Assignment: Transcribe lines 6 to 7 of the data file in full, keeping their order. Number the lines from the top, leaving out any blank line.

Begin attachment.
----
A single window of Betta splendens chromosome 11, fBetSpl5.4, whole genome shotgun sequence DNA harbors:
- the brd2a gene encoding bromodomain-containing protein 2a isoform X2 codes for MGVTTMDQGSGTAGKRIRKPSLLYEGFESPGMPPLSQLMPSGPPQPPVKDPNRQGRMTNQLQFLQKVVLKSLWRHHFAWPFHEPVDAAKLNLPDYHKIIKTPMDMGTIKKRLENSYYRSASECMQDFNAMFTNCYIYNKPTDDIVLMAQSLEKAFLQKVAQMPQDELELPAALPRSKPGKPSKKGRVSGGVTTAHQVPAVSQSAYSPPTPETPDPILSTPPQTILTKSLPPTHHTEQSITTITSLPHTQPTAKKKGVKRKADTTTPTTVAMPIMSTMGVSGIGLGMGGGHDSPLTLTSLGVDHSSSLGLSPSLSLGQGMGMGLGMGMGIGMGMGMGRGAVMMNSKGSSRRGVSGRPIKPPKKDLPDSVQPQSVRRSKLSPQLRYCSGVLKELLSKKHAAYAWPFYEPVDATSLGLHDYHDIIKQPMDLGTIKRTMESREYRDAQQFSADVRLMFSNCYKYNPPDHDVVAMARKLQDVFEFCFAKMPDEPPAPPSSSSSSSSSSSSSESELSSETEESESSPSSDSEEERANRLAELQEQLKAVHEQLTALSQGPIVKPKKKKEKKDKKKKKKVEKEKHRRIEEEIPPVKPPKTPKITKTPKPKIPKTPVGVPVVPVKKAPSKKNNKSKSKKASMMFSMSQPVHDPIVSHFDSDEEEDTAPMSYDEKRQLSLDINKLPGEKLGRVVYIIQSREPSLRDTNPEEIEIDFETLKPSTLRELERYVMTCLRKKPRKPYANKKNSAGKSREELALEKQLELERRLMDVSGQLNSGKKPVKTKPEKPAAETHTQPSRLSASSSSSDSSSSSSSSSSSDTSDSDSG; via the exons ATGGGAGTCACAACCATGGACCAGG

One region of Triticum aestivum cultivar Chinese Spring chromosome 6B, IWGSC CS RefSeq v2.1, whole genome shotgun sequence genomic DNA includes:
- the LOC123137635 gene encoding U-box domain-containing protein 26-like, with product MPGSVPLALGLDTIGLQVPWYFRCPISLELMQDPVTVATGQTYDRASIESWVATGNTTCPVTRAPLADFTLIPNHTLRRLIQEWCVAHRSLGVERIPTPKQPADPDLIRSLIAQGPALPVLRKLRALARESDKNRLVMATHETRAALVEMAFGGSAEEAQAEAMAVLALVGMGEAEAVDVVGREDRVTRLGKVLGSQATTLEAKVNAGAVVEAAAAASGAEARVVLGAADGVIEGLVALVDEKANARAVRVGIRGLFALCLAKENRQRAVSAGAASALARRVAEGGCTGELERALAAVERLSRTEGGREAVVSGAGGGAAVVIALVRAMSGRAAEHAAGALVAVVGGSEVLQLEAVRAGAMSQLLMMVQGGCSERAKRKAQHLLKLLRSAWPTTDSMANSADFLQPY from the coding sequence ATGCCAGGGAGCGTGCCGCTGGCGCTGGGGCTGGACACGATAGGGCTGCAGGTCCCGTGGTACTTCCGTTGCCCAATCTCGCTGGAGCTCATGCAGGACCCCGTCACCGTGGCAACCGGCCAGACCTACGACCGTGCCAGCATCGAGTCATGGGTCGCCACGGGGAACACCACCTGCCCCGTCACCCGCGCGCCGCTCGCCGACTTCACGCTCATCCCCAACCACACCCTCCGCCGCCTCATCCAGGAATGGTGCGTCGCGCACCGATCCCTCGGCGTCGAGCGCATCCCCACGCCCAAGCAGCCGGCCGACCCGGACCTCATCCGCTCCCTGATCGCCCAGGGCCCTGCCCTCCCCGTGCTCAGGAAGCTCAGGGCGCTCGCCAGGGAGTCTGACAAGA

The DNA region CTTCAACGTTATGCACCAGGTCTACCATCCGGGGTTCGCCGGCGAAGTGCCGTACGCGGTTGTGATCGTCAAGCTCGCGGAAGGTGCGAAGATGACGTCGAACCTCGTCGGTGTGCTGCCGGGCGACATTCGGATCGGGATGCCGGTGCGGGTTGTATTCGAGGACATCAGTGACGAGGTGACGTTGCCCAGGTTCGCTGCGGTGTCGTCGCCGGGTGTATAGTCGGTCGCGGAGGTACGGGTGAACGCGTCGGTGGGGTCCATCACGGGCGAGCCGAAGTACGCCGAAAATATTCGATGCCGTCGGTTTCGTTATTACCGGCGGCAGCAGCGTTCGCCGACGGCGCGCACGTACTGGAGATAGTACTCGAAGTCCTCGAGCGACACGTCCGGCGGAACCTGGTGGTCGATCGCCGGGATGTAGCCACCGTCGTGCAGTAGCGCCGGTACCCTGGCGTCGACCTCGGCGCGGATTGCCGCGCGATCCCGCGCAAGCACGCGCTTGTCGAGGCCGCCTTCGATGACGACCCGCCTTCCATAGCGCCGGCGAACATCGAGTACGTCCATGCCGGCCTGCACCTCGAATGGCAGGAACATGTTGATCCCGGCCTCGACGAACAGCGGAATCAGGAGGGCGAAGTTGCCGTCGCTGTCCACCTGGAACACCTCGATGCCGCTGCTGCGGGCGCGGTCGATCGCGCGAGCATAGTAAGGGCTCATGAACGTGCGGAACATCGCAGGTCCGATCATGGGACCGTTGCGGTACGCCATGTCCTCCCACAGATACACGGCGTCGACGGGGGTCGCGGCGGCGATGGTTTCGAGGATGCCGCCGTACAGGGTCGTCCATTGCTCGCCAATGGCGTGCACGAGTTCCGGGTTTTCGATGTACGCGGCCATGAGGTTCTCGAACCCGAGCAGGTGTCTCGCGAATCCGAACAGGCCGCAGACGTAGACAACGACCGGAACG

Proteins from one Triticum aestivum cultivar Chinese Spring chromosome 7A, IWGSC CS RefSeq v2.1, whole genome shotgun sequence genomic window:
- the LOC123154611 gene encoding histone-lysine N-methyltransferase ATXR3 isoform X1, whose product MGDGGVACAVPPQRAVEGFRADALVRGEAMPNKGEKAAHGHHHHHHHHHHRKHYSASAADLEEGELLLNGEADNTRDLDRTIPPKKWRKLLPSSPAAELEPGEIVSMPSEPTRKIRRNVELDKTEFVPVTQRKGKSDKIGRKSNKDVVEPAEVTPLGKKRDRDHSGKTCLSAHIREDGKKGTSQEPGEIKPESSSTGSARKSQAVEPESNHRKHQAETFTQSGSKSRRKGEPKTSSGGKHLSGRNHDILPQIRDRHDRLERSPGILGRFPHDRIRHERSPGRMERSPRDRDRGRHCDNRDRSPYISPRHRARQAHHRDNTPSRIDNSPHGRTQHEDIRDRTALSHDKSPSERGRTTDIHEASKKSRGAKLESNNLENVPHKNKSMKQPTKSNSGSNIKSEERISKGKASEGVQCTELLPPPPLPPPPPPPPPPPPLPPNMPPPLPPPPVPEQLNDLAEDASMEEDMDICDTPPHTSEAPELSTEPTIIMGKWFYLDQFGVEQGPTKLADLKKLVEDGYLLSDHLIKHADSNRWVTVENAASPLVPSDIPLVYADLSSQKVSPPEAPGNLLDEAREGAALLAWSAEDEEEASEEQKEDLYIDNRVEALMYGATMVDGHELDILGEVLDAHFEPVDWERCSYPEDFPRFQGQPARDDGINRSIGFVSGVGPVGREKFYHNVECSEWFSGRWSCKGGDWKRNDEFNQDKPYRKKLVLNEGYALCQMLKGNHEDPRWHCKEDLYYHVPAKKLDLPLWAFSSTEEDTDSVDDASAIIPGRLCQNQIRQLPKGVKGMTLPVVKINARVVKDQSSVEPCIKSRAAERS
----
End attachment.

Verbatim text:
Proteins from one Triticum aestivum cultivar Chinese Spring chromosome 7A, IWGSC CS RefSeq v2.1, whole genome shotgun sequence genomic window:
- the LOC123154611 gene encoding histone-lysine N-methyltransferase ATXR3 isoform X1, whose product MGDGGVACAVPPQRAVEGFRADALVRGEAMPNKGEKAAHGHHHHHHHHHHRKHYSASAADLEEGELLLNGEADNTRDLDRTIPPKKWRKLLPSSPAAELEPGEIVSMPSEPTRKIRRNVELDKTEFVPVTQRKGKSDKIGRKSNKDVVEPAEVTPLGKKRDRDHSGKTCLSAHIREDGKKGTSQEPGEIKPESSSTGSARKSQAVEPESNHRKHQAETFTQSGSKSRRKGEPKTSSGGKHLSGRNHDILPQIRDRHDRLERSPGILGRFPHDRIRHERSPGRMERSPRDRDRGRHCDNRDRSPYISPRHRARQAHHRDNTPSRIDNSPHGRTQHEDIRDRTALSHDKSPSERGRTTDIHEASKKSRGAKLESNNLENVPHKNKSMKQPTKSNSGSNIKSEERISKGKASEGVQCTELLPPPPLPPPPPPPPPPPPLPPNMPPPLPPPPVPEQLNDLAEDASMEEDMDICDTPPHTSEAPELSTEPTIIMGKWFYLDQFGVEQGPTKLADLKKLVEDGYLLSDHLIKHADSNRWVTVENAASPLVPSDIPLVYADLSSQKVSPPEAPGNLLDEAREGAALLAWSAEDEEEASEEQKEDLYIDNRVEALMYGATMVDGHELDILGEVLDAHFEPVDWERCSYPEDFPRFQGQPARDDGINRSIGFVSGVGPVGREKFYHNVECSEWFSGRWSCKGGDWKRNDEFNQDKPYRKKLVLNEGYALCQMLKGNHEDPRWHCKEDLYYHVPAKKLDLPLWAFSSTEEDTDSVDDASAIIPGRLCQNQIRQLPKGVKGMTLPVVKINARVVKDQSSVEPCIKSRAAERS